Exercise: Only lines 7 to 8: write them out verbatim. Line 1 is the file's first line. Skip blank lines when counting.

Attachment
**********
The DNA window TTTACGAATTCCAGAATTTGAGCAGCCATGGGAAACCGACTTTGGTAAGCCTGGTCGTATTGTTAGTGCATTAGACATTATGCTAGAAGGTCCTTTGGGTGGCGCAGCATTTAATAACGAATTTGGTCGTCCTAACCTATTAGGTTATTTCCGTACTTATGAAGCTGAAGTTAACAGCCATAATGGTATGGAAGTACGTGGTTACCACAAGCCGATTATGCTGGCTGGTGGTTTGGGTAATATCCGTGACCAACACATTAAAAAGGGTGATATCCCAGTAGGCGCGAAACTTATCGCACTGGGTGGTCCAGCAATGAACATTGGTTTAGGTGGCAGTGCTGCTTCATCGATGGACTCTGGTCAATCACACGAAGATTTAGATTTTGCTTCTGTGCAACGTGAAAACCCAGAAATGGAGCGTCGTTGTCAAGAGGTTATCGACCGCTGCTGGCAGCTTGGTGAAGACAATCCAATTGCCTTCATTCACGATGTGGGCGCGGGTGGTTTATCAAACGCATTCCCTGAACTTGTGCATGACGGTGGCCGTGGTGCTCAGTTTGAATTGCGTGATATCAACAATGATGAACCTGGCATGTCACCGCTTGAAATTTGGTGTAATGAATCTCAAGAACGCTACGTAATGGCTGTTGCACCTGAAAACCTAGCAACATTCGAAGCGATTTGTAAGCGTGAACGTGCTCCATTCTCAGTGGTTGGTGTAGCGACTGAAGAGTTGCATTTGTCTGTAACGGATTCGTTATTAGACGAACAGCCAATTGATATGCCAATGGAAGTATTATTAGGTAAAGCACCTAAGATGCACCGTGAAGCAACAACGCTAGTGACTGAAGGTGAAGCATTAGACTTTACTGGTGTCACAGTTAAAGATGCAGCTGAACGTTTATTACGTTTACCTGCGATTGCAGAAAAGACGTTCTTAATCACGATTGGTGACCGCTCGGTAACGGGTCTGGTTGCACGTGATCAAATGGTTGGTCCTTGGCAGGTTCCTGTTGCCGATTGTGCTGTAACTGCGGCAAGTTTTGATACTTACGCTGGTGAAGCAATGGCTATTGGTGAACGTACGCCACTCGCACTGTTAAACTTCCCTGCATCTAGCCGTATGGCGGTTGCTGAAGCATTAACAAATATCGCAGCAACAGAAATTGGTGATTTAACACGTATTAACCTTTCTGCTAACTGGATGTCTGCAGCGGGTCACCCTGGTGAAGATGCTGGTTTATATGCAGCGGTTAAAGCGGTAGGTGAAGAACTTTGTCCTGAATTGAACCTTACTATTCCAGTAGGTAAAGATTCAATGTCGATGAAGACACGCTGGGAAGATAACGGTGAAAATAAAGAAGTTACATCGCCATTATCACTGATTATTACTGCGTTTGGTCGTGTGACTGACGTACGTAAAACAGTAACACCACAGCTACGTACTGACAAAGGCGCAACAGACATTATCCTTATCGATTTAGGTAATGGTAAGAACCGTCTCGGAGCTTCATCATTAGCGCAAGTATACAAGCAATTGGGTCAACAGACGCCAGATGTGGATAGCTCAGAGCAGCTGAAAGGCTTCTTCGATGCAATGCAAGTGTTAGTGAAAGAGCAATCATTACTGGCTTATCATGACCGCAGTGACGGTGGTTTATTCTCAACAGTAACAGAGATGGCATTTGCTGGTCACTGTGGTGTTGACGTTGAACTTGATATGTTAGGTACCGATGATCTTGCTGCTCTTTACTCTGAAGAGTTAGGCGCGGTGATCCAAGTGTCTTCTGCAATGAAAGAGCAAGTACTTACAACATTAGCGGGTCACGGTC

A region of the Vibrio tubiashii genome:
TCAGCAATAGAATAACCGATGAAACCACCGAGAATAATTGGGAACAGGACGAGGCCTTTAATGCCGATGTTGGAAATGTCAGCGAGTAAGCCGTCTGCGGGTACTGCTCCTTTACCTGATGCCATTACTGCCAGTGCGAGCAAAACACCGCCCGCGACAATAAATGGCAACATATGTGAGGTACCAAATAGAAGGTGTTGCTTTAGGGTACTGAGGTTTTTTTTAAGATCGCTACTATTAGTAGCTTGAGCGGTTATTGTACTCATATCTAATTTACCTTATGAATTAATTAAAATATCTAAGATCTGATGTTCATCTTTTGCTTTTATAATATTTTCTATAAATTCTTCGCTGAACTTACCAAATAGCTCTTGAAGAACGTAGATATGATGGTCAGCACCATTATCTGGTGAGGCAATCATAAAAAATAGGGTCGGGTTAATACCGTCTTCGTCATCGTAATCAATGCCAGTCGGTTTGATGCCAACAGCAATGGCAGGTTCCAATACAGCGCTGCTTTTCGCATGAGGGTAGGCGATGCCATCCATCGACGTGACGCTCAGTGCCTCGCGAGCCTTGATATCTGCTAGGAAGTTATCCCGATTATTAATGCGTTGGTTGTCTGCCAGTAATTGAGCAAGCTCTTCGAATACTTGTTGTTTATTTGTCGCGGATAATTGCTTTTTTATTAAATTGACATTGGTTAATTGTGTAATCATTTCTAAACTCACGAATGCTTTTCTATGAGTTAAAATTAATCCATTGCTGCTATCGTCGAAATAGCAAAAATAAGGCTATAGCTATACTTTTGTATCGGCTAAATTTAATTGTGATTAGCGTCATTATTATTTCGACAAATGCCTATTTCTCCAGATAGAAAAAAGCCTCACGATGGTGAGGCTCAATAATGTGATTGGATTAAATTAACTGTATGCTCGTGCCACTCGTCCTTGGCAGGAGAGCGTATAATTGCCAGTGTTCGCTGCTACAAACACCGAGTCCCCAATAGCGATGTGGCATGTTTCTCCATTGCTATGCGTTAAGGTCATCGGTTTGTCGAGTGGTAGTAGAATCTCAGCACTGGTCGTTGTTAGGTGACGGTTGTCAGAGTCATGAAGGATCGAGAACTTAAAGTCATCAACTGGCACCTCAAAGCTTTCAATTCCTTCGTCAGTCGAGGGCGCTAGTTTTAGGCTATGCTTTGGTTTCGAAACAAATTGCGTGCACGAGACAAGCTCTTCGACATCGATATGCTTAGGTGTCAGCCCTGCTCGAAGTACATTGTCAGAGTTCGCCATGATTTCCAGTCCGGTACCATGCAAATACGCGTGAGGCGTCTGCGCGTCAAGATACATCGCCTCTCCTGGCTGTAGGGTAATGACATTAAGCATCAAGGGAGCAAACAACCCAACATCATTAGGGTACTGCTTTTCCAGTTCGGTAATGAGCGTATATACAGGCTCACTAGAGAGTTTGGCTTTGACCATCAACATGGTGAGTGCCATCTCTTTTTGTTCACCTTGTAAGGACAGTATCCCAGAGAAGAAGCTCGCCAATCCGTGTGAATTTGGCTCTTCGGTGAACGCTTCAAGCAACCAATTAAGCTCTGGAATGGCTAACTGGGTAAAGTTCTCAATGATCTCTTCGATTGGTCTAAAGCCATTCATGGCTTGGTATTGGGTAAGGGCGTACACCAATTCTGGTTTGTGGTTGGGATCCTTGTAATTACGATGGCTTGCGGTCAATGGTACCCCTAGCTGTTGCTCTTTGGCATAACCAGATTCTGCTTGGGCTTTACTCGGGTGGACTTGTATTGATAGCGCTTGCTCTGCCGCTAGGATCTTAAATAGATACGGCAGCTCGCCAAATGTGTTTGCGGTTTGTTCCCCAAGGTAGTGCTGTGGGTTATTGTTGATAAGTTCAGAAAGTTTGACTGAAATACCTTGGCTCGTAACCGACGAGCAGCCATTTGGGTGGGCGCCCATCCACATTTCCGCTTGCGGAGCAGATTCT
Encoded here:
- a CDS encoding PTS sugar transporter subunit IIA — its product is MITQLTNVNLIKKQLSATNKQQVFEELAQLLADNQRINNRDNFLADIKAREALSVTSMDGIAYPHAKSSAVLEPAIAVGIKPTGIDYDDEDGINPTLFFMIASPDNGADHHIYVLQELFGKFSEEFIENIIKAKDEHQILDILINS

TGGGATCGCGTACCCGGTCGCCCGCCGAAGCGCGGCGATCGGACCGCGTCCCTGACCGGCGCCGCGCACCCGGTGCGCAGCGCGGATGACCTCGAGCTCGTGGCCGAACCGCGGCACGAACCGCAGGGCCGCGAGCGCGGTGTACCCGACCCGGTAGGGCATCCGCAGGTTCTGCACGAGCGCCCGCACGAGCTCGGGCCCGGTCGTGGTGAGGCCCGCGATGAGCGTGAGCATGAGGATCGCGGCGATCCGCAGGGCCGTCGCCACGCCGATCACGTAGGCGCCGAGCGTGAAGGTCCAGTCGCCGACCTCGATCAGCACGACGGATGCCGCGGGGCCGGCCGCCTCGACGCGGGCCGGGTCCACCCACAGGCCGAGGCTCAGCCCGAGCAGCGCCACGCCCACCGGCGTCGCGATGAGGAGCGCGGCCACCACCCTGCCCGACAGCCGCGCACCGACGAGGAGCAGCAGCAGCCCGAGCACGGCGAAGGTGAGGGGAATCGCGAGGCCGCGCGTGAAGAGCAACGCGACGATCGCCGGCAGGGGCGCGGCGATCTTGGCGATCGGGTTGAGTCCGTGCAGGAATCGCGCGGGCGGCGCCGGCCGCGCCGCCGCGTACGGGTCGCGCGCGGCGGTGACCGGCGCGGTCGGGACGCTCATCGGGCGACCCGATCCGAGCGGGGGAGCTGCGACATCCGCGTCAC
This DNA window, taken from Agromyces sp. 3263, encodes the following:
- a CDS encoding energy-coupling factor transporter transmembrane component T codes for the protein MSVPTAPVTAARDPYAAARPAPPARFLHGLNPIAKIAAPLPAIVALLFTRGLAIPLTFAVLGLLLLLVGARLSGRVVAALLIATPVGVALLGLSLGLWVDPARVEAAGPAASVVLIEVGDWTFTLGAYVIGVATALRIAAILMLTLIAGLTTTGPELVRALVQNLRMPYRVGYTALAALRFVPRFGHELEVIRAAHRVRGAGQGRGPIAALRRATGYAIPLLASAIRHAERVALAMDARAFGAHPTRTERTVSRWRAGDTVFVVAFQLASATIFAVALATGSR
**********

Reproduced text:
This DNA window, taken from Agromyces sp. 3263, encodes the following:
- a CDS encoding energy-coupling factor transporter transmembrane component T codes for the protein MSVPTAPVTAARDPYAAARPAPPARFLHGLNPIAKIAAPLPAIVALLFTRGLAIPLTFAVLGLLLLLVGARLSGRVVAALLIATPVGVALLGLSLGLWVDPARVEAAGPAASVVLIEVGDWTFTLGAYVIGVATALRIAAILMLTLIAGLTTTGPELVRALVQNLRMPYRVGYTALAALRFVPRFGHELEVIRAAHRVRGAGQGRGPIAALRRATGYAIPLLASAIRHAERVALAMDARAFGAHPTRTERTVSRWRAGDTVFVVAFQLASATIFAVALATGSR